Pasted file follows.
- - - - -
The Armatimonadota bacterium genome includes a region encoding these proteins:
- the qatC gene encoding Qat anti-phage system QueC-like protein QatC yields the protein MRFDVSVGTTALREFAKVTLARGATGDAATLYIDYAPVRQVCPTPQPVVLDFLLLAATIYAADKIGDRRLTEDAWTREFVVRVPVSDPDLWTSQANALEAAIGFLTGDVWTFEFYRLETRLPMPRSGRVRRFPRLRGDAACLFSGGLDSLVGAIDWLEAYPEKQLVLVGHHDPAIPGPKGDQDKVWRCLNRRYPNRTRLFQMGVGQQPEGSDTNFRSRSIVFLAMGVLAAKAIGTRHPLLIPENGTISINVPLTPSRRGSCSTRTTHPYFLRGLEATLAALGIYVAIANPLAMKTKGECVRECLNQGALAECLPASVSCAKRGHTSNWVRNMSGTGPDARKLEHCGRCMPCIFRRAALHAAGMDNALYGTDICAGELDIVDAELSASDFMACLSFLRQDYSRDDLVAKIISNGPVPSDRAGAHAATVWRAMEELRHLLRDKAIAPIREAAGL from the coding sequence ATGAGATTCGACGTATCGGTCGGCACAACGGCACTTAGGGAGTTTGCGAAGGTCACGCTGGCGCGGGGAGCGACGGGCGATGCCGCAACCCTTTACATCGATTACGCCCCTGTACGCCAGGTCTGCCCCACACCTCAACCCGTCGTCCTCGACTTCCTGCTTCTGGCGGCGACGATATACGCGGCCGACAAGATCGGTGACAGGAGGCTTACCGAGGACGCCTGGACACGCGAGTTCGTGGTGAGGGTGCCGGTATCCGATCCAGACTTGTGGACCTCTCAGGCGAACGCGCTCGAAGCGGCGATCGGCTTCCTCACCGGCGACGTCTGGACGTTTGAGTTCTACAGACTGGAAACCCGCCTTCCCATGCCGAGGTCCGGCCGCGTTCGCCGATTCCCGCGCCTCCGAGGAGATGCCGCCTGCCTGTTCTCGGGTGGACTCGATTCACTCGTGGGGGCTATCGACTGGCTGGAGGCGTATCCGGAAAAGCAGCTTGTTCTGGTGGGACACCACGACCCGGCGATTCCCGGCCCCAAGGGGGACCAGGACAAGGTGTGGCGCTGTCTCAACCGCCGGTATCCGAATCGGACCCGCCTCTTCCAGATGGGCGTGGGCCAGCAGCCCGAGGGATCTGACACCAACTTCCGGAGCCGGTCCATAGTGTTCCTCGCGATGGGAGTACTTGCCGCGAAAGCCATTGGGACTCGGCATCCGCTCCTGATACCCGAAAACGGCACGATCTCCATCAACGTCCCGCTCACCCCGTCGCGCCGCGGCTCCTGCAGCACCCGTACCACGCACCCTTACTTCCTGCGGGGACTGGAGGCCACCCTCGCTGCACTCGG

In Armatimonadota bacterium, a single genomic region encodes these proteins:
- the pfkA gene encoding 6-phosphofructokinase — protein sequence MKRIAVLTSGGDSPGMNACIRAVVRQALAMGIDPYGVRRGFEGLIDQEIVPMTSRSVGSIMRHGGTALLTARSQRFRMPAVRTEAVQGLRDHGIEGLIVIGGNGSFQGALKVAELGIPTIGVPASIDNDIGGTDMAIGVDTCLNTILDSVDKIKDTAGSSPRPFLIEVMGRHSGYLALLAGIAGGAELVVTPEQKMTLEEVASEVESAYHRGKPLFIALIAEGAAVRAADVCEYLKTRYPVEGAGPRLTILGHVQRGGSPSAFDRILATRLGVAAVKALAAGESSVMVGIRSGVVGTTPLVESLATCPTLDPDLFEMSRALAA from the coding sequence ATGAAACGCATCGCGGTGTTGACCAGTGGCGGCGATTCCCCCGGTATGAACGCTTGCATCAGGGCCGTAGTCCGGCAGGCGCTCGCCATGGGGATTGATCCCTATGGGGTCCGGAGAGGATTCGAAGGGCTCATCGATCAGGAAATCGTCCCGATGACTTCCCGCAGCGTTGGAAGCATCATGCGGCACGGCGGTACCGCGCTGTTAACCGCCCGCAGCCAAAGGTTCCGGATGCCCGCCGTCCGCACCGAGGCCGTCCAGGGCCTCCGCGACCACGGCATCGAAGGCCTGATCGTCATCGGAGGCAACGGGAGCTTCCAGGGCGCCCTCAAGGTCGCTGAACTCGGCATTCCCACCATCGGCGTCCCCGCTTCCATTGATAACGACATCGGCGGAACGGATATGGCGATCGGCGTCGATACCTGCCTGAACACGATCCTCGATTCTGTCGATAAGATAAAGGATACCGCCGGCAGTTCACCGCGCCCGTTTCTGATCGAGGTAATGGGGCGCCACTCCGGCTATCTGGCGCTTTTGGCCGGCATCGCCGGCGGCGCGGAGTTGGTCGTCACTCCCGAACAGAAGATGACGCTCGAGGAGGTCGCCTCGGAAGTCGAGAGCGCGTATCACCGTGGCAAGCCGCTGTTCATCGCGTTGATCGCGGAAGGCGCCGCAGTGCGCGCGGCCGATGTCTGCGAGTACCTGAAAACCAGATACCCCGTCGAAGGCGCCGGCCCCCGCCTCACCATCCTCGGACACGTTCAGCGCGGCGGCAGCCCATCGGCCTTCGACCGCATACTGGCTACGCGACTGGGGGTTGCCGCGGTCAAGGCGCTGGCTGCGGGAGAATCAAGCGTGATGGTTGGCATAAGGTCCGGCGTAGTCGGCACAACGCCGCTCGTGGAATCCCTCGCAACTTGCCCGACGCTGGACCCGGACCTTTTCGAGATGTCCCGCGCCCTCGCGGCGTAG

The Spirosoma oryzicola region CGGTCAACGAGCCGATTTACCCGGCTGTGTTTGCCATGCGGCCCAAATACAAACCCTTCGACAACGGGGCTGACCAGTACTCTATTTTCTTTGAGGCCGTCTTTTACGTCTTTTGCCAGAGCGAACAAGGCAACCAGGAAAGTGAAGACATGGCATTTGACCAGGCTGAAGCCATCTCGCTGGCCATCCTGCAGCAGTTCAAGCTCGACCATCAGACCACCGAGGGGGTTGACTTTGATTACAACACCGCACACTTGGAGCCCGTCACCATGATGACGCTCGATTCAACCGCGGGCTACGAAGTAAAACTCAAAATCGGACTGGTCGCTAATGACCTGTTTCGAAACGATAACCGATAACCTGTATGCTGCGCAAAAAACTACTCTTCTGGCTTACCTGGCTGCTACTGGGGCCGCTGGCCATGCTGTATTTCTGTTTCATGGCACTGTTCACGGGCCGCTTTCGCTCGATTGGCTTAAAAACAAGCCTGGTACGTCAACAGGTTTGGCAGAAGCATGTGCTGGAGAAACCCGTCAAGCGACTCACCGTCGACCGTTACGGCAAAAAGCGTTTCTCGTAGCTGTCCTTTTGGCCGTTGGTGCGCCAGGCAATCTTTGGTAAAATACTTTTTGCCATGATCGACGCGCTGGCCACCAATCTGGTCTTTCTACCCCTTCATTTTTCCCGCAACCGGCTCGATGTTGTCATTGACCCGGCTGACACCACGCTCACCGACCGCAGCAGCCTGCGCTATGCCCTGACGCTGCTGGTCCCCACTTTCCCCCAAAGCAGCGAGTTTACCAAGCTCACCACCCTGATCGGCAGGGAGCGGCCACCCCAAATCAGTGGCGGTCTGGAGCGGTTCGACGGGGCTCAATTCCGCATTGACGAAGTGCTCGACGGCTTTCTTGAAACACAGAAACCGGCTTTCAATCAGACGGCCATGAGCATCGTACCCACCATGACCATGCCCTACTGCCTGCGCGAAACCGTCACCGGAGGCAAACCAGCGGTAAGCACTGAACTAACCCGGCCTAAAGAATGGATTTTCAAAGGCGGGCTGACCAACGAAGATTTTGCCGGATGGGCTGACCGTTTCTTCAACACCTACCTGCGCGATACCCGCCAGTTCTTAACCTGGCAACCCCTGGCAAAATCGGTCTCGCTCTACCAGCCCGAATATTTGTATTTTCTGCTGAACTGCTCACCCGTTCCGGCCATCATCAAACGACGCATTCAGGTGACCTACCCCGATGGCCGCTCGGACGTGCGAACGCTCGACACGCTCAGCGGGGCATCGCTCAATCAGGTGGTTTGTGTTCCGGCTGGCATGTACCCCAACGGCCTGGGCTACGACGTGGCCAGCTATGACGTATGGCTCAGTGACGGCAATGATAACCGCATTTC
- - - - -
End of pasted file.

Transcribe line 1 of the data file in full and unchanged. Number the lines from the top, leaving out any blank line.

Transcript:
The Armatimonadota bacterium genome includes a region encoding these proteins: